by Brendon Nafziger
, DOTmed News Associate Editor | October 14, 2009
This is, admittedly a simplified explanation, Dr. Yanik notes, as the scheme is more complicated. There are also many obstacles left in the way of turning the theoretical microscope into a reality.
"Although, there is no fundamental obstacle," Dr. Yanik writes, "it won't be easy to build the first prototype. We have to worry about how to prepare clean streams of electrons, how to inject a sample in one of the electron paths while not disturbing the other path, how to keep electrons' quantum state intact, how to detect electrons efficiently."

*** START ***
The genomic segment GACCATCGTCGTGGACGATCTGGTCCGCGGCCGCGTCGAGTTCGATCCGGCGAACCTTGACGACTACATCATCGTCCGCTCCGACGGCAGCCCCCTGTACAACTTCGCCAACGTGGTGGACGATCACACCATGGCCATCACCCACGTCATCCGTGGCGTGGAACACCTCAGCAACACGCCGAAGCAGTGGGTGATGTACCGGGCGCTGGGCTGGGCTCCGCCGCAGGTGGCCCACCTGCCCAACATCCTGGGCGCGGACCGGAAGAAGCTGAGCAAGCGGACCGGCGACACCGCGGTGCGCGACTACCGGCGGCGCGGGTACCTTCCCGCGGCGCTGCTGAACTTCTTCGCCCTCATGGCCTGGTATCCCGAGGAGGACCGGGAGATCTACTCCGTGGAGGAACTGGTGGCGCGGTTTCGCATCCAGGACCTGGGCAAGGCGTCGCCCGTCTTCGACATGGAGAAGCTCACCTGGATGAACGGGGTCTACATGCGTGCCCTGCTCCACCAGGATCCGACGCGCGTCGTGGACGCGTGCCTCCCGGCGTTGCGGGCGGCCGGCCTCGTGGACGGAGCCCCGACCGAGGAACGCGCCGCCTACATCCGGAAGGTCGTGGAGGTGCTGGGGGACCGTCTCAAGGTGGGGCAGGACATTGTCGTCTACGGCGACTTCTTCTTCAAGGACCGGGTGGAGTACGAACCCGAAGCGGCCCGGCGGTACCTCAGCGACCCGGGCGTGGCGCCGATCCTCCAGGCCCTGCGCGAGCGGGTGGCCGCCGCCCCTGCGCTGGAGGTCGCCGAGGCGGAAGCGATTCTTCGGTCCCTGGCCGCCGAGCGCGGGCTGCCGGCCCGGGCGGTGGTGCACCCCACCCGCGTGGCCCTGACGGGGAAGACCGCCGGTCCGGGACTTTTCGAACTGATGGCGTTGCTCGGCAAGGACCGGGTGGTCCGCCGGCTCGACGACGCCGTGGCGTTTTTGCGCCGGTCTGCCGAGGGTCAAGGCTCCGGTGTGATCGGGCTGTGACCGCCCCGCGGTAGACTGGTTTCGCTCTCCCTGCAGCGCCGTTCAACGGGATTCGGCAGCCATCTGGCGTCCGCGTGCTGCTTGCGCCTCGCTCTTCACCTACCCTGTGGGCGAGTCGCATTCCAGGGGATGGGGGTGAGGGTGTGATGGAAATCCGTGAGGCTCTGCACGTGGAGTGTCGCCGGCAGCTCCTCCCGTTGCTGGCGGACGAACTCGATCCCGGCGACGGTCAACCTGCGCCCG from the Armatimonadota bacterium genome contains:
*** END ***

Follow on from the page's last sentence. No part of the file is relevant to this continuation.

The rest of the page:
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No prototype is in the works now, but Dr. Yanik believes his paper "will ignite a race" to complete one.
Advantages of the living
Dr. Yanik's lab's main focus is on observing how neurons work. His hope is that a future electron microscope would allow his team to image interactions between brain cells, particularly the biochemically busy gap between them known as a synapse.
"Synapses are quite complex and highly dense structures, and thus very hard to image with light microscopy," he writes. "They are also very dynamic; constantly and rapidly shuffling proteins and changing protein distributions while neurons communicate with each other during memory formation and learning. Thus, imaging of synaptic activity at molecular resolution could be revolutionary."
"Most interesting biological processes are the dynamic ones," he adds. "Seeing only one snapshot in time doesn't tell the whole story."
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